Every day I see a crash. Usually, it is after the crash and I am driving by the scene to see the wreckage. Most of the time, these crashes could have easily been avoided or prevented.
One Friday morning in May 2018, I was driving a passenger home from Newark Airport. We were traveling West on Route 78 in New Jersey, by the Garden State Parkway. A pickup truck that was overloaded with gravel was exiting the Garden State Parkway South, to connect with Route 78 West.
As the pickup truck rounded the exit ramp, I could see the right side start to lift up and right before my eyes, it flipped over, sending gravel everywhere. I was far enough away where I could avoid the crash and drive around the flipped pickup. I called 911 on my hands-free phone but did not stop because my passenger needed to get home.
Dangerous Lane Changes
This accident happened so fast that I didn’t realize it until after I had passed by the scene. It was early in the morning in November 2019. I was returning empty from Newark Airport, getting off at exit 138 in Kenilworth on my way home.
I thought to myself, “that looks like fog ahead.” But it wasn’t fog… it was smoke. A car in front of me cut across two lanes of traffic – from the left lane to the right lane exit – and didn’t check their mirror. They collided with another car right before my eyes.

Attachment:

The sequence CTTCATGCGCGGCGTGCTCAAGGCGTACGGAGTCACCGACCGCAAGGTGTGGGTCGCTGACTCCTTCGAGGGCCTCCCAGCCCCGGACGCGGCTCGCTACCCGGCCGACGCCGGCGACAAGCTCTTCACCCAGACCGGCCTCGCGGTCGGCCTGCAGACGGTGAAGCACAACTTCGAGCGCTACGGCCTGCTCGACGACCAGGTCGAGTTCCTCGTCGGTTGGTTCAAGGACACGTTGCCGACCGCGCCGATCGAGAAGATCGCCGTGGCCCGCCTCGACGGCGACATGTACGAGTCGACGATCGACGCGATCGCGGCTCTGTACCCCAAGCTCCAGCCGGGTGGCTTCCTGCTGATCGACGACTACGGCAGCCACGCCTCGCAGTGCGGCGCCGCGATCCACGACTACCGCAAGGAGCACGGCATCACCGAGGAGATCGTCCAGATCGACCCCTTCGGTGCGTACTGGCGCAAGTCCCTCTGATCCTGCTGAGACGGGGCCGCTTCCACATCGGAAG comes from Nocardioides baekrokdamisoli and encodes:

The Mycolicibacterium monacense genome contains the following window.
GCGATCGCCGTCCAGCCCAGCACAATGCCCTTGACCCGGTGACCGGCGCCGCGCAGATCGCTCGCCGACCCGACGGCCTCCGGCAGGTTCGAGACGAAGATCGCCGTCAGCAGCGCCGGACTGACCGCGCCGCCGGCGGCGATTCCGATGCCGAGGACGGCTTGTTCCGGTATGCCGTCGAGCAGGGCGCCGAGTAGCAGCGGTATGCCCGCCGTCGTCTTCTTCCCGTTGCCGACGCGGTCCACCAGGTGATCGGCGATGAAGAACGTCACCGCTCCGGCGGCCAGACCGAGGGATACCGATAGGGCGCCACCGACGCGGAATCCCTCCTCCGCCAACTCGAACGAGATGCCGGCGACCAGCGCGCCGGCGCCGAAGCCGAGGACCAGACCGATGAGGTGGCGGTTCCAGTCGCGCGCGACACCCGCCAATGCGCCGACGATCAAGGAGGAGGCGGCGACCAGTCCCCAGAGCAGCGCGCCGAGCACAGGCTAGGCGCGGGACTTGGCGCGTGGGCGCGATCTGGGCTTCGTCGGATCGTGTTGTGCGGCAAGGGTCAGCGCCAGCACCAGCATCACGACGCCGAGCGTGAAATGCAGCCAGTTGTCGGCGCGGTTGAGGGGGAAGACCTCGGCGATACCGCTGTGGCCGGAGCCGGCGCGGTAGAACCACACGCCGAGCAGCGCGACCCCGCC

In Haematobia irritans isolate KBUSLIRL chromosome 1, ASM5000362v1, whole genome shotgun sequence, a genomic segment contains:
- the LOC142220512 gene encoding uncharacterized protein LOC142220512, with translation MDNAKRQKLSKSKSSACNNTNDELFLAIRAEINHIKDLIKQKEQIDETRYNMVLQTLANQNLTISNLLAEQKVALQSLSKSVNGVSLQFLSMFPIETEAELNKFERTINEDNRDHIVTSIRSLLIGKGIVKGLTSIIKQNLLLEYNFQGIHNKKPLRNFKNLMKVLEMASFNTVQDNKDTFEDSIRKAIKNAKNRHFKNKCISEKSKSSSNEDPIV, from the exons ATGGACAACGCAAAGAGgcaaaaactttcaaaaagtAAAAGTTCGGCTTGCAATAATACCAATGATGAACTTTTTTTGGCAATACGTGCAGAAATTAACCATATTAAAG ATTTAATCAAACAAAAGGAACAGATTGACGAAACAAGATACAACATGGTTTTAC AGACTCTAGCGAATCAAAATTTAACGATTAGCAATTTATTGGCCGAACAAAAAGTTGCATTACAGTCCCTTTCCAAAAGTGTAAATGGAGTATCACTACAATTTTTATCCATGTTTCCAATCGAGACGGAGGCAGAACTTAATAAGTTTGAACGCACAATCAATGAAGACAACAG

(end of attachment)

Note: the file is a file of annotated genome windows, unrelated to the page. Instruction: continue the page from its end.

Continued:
A simple “neck check” would have avoided this catastrophe. (A “neck check” is when I turn my head to make sure I see there are no vehicles in my blind spot.)
I have personally avoided at least three high speed crashes by simply turning my head to the left before I passed a car. The neck check has saved my life!
This accident happened when I had a passenger on board (POB), driving them from western New Jersey to Newark Airport. A car was merging into traffic but did not check their blind spot on the left. As we approached the crash scene, my passenger said: “Get over to the shoulder to avoid the broken glass.” I realized that if we had been at that spot five seconds earlier, we would have been in the accident.
The moral of this Street Story is this: Always perform a “neck check” to look for your blind spots, both left and right. Otherwise, you might be in an accident that happens right before your eyes!